Theres no use calling on the Lord,he never hears, said the woman, steadily; there isnt any God, I believe; or, if there is, hes taken sides against us. All goes against us, heaven and earth. Everything is pushing us into hell. Why shouldnt we go?
Tom closed his eyes, and shuddered at the dark, atheistic words.
You see, said the woman, you dont know anything about itI do. Ive been on this place five years, body and soul, under this mans foot; and I hate him as I do the devil! Here you are, on a lone plantation, ten miles from any other, in the swamps; not a white person here, who could testify, if you were burned alive,if you were scalded, cut into inch-pieces, set up for the dogs to tear, or hung up and whipped to death. Theres no law here, of God or man, that can do you, or any one of us, the least good; and, this man! theres no earthly thing that hes too good to do. I could make any ones hair rise, and their teeth chatter, if I should only tell what Ive seen and been knowing to, here,and its no use resisting! Did I want to live with him? Wasnt I a woman delicately bred; and he,God in heaven! what was he, and is he? And yet, Ive lived with him, these five years, and cursed every moment of my life,night and day! And now, hes got a new one,a young thing, only fifteen, and she brought up, she says, piously. Her good mistress taught her to read the Bible; and shes brought her Bible hereto hell with her!and the woman laughed a wild and doleful laugh, that rung, with a strange, supernatural sound, through the old ruined shed.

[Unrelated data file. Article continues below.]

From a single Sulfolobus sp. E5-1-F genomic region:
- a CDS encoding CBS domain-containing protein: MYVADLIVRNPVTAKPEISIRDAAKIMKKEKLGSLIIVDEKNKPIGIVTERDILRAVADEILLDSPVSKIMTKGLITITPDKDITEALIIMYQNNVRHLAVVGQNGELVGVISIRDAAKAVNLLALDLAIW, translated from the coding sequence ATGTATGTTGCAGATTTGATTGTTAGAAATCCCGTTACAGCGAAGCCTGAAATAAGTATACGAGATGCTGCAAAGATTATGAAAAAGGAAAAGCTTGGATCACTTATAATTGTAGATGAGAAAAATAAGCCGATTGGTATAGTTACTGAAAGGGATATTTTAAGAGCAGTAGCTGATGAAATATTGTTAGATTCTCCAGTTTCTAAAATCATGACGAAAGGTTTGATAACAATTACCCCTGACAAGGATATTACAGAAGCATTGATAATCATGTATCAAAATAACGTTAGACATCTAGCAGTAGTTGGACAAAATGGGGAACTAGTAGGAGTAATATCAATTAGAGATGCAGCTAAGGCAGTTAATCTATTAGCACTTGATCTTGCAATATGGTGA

Tom folded his hands; all was darkness and horror.
O Jesus! Lord Jesus! have you quite forgot us poor critturs? burst forth, at last;help, Lord, I perish!
The woman sternly continued:
And what are these miserable low dogs you work with, that you should suffer on their account? Every one of them would turn against you, the first time they got a chance. They are all of em as low and cruel to each other as they can be; theres no use in your suffering to keep from hurting them.
Poor critturs! said Tom,what made em cruel?and, if I give out, I shall get used to t, and grow, little by little, just like em! No, no, Missis! Ive lost everything,wife, and children, and home, and a kind Masr,and he would have set me free, if hed only lived a week longer; Ive lost everything in this world, and its clean gone, forever,and now I cant lose Heaven, too; no, I cant get to be wicked, besides all!
But it cant be that the Lord will lay sin to our account, said the woman; he wont charge it to us, when were forced to it; hell charge it to them that drove us to it.
Yes, said Tom; but that wont keep us from growing wicked. If I get to be as hard-hearted as that ar Sambo, and as wicked, it wont make much odds to me how I come so; its the bein so,that ars what Im a dreadin.
The woman fixed a wild and startled look on Tom, as if a new thought had struck her; and then, heavily groaning, said,
O God a mercy! you speak the truth! OOO!and, with groans, she fell on the floor, like one crushed and writhing under the extremity of mental anguish.
There was a silence, a while, in which the breathing of both parties could be heard, when Tom faintly said, O, please, Missis!
The woman suddenly rose up, with her face composed to its usual stern, melancholy expression.
Please, Missis, I saw em throw my coat in that ar corner, and in my coat-pocket is my Bible;if Missis would please get it for me.
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